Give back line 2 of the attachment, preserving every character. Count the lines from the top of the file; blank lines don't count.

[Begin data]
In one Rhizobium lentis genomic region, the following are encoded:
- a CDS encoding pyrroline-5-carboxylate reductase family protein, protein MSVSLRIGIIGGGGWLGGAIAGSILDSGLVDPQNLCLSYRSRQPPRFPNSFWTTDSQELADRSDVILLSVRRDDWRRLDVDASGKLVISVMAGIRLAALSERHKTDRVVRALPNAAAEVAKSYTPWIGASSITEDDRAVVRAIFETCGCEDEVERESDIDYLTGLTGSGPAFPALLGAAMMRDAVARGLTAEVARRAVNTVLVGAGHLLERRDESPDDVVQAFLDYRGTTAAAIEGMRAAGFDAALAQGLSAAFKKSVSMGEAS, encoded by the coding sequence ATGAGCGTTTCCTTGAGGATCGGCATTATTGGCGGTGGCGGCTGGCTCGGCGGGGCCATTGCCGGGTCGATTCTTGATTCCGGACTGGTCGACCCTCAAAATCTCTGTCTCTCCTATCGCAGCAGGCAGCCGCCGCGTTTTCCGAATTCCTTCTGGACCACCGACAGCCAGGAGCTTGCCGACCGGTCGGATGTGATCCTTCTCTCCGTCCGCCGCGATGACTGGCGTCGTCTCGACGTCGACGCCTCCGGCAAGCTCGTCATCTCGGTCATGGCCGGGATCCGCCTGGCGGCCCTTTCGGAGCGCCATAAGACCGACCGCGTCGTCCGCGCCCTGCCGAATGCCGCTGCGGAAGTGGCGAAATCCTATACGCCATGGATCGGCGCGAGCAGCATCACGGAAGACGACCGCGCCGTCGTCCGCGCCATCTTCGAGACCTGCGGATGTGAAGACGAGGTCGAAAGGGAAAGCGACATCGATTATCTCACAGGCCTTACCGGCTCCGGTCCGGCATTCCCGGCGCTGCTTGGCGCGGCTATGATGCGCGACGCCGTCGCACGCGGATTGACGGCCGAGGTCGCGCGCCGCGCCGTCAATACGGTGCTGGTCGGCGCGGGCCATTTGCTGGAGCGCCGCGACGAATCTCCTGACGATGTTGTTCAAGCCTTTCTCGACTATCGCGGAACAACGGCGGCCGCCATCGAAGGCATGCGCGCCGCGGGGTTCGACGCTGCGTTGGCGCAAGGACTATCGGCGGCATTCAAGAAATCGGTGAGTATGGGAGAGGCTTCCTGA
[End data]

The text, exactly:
- a CDS encoding pyrroline-5-carboxylate reductase family protein, protein MSVSLRIGIIGGGGWLGGAIAGSILDSGLVDPQNLCLSYRSRQPPRFPNSFWTTDSQELADRSDVILLSVRRDDWRRLDVDASGKLVISVMAGIRLAALSERHKTDRVVRALPNAAAEVAKSYTPWIGASSITEDDRAVVRAIFETCGCEDEVERESDIDYLTGLTGSGPAFPALLGAAMMRDAVARGLTAEVARRAVNTVLVGAGHLLERRDESPDDVVQAFLDYRGTTAAAIEGMRAAGFDAALAQGLSAAFKKSVSMGEAS, encoded by the coding sequence ATGAGCGTTTCCTTGAGGATCGGCATTATTGGCGGTGGCGGCTGGCTCGGCGGGGCCATTGCCGGGTCGATTCTTGATTCCGGACTGGTCGACCCTCAAAATCTCTGTCTCTCCTATCGCAGCAGGCAGCCGCCGCGTTTTCCGAATTCCTTCTGGACCACCGACAGCCAGGAGCTTGCCGACCGGTCGGATGTGATCCTTCTCTCCGTCCGCCGCGATGACTGGCGTCGTCTCGACGTCGACGCCTCCGGCAAGCTCGTCATCTCGGTCATGGCCGGGATCCGCCTGGCGGCCCTTTCGGAGCGCCATAAGACCGACCGCGTCGTCCGCGCCCTGCCGAATGCCGCTGCGGAAGTGGCGAAATCCTATACGCCATGGATCGGCGCGAGCAGCATCACGGAAGACGACCGCGCCGTCGTCCGCGCCATCTTCGAGACCTGCGGATGTGAAGACGAGGTCGAAAGGGAAAGCGACATCGATTATCTCACAGGCCTTACCGGCTCCGGTCCGGCATTCCCGGCGCTGCTTGGCGCGGCTATGATGCGCGACGCCGTCGCACGCGGATTGACGGCCGAGGTCGCGCGCCGCGCCGTCAATACGGTGCTGGTCGGCGCGGGCCATTTGCTGGAGCGCCGCGACGAATCTCCTGACGATGTTGTTCAAGCCTTTCTCGACTATCGCGGAACAACGGCGGCCGCCATCGAAGGCATGCGCGCCGCGGGGTTCGACGCTGCGTTGGCGCAAGGACTATCGGCGGCATTCAAGAAATCGGTGAGTATGGGAGAGGCTTCCTGA